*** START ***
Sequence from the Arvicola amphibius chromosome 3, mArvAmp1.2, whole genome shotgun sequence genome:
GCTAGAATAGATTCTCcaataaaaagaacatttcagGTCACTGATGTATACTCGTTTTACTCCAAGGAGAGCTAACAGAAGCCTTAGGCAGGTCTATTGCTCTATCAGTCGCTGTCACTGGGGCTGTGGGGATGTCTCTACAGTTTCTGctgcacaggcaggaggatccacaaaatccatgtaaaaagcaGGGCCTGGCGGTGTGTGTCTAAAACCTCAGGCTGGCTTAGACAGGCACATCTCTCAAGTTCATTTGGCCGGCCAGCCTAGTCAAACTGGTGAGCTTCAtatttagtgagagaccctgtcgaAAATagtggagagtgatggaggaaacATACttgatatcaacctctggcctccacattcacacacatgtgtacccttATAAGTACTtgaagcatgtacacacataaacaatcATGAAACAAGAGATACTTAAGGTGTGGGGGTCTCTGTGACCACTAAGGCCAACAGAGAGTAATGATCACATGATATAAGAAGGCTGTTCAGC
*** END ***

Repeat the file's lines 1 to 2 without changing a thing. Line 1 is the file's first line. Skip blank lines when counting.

Sequence from the Arvicola amphibius chromosome 3, mArvAmp1.2, whole genome shotgun sequence genome:
GCTAGAATAGATTCTCcaataaaaagaacatttcagGTCACTGATGTATACTCGTTTTACTCCAAGGAGAGCTAACAGAAGCCTTAGGCAGGTCTATTGCTCTATCAGTCGCTGTCACTGGGGCTGTGGGGATGTCTCTACAGTTTCTGctgcacaggcaggaggatccacaaaatccatgtaaaaagcaGGGCCTGGCGGTGTGTGTCTAAAACCTCAGGCTGGCTTAGACAGGCACATCTCTCAAGTTCATTTGGCCGGCCAGCCTAGTCAAACTGGTGAGCTTCAtatttagtgagagaccctgtcgaAAATagtggagagtgatggaggaaacATACttgatatcaacctctggcctccacattcacacacatgtgtacccttATAAGTACTtgaagcatgtacacacataaacaatcATGAAACAAGAGATACTTAAGGTGTGGGGGTCTCTGTGACCACTAAGGCCAACAGAGAGTAATGATCACATGATATAAGAAGGCTGTTCAGC